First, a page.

Gene for Fatal Childhood Disorder Found
After decades of work, scientists at NIH have identified a gene alteration associated with the fatal childhood cholesterol disorder Niemann-Pick type C (NPC). Learning how the gene functions may lead to the first effective treatment for the disease and to a fundamental new understanding of how cholesterol is processed in the body.
The gene, known as NPC1, is located on human chromosome 18. NPC causes progressive deterioration of the nervous system by blocking the movement of cholesterol within cells. The finding opens the door to improved diagnosis and understanding of this neurological disorder, which is usually fatal by age 25, and to the design of therapies that may correct the underlying problem. The finding also may contribute to the understanding of atherosclerosis, a more common killer associated with cholesterol buildup. Atherosclerosis is an accumulation of fatty tissue inside arteries that blocks blood flow, leading to heart disease and stroke.
"This discovery is an excellent example of how research on rare brain disorders often pays off in other ways," said Dr. Zach W. Hall, NINDS director. "By identifying this gene, we not only take a crucial step forward in understanding this devastating disorder, but also gain insights into problems that affect every one of us."
The NPC1 finding is the first step toward developing a cure for NPC. "This gene reveals a new way that cells handle cholesterol," noted Dr. Peter G. Pentchev of NINDS. "It provides a fundamental understanding of a previously undefined pathway of cholesterol metabolism. Like motor mechanics, we have to know what's wrong before we can fix it." Pentchev and his colleagues at NINDS have studied NPC for almost 20 years. Other key members of the team that identified the human gene include Drs. Eugene D. Carstea, formerly of NINDS, Jill A. Morris of NINDS, and Danilo A. Tagle and Melissa A. Rosenfeld of the National Human Genome Research Institute.
Collaborating scientists, led by NHGRI's Dr. William J. Pavan, identified the same gene in a mouse model for NPC. The human and mouse gene findings appear in back-to-back reports in the July 1 issue of Science.
NPC develops when a person receives two altered copies of the gene -- one from each parent. Carriers of the disease, who possess a single copy of the altered gene, sometimes develop subtle abnormalities in cholesterol metabolism. However, they remain healthy, and most do not know they are carriers until they have an affected child. NPC often appears at random in families with no history of the disorder, and it occurs in individuals from many ethnic groups.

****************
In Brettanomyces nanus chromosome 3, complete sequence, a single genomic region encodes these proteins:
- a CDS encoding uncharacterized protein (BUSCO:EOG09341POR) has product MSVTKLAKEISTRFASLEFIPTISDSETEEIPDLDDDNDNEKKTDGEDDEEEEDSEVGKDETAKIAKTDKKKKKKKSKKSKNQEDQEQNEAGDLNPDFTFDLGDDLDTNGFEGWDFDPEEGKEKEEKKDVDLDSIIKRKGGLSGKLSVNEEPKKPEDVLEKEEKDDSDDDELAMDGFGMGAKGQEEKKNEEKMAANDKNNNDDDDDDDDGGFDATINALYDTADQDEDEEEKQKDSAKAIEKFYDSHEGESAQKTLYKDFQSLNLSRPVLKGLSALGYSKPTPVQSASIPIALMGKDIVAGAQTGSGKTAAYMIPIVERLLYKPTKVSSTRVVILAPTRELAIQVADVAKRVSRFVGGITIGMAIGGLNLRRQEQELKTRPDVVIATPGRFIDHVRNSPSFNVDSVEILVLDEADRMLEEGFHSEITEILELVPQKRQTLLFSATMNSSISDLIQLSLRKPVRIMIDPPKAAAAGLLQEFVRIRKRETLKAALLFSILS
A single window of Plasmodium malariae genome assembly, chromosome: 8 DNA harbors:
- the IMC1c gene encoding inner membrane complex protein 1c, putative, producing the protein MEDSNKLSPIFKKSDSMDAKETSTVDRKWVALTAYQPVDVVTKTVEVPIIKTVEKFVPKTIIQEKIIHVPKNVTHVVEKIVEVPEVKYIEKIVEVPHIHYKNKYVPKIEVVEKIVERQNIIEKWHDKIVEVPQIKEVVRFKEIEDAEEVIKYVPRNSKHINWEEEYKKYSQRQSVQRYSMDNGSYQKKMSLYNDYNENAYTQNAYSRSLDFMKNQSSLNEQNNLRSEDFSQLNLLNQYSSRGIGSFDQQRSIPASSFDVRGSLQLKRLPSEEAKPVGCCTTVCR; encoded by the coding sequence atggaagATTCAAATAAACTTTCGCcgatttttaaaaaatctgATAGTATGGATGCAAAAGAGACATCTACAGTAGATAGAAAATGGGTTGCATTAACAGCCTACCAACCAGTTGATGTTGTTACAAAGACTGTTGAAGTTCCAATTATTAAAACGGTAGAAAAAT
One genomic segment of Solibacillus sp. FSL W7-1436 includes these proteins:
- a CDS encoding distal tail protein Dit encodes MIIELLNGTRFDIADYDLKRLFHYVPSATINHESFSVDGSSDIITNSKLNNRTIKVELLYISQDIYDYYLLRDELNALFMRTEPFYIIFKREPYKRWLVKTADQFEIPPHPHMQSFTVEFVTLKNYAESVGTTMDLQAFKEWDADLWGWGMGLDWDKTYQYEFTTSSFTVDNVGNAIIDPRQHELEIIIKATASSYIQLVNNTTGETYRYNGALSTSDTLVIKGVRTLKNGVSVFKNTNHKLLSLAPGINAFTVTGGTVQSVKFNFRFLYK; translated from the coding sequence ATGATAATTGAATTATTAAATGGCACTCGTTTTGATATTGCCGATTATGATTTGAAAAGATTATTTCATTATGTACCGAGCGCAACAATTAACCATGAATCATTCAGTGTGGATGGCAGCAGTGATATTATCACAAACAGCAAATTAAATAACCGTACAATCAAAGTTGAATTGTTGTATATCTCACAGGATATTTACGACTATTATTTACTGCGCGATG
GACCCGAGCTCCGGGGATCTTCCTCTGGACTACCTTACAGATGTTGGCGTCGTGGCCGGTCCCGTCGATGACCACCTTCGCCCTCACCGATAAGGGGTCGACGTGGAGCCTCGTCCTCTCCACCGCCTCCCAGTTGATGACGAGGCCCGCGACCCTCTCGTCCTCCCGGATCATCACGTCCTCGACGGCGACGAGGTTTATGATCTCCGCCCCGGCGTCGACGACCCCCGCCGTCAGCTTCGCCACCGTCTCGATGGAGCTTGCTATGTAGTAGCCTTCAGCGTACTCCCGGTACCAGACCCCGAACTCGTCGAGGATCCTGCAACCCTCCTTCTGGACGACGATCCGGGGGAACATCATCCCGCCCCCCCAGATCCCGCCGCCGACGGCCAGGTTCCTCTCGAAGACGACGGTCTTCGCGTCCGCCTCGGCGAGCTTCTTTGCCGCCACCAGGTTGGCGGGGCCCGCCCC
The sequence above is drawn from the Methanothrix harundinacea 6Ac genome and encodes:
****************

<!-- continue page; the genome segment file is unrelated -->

Calcium Doesn't Stop Preeclampsia
Contrary to prevailing medical opinion, taking high doses of calcium during pregnancy does not prevent preeclampsia in women who do not have any risk factors for the disease, according to the largest, most comprehensive clinical trial of its kind to date.
Preeclampsia is a disorder of pregnancy that can strike without warning, causing protein in the urine and high blood pressure. In turn, preeclampsia may progress to eclampsia -- hypertension and generalized convulsions -- which may be fatal.
The trial, reported in the July 10 New England Journal of Medicine, was conducted by researchers at the National Institute of Child Health and Human Development and several other academic and research institutions. Funding was provided by NICHD and by the National Heart, Lung, and Blood Institute.
"Clearly, women need some calcium during pregnancy," said the study's principal investigator, Dr. Richard J. Levine of the Division of Epidemiology, Statistics, and Prevention Research, NICHD. "But in light of the results of our study, the high doses of calcium thought to prevent preeclampsia at best provide no apparent benefit, and at worst, could cause complications in certain high-risk women."
Preeclampsia is a potentially life-threatening complication of pregnancy in which a woman may develop dangerously high blood pressure and begin excreting protein in the urine. About 5 percent of first-time mothers and 1 to 2 percent of mothers having subsequent pregnancies develop the condition. The authors note that preeclampsia is a leading cause of maternal death. Even in cases where the condition does not progress to eclampsia, the children born to mothers with preeclampsia may be small for their gestational age or may be born prematurely. This may, in turn, place them at risk for a variety of other complications of birth.
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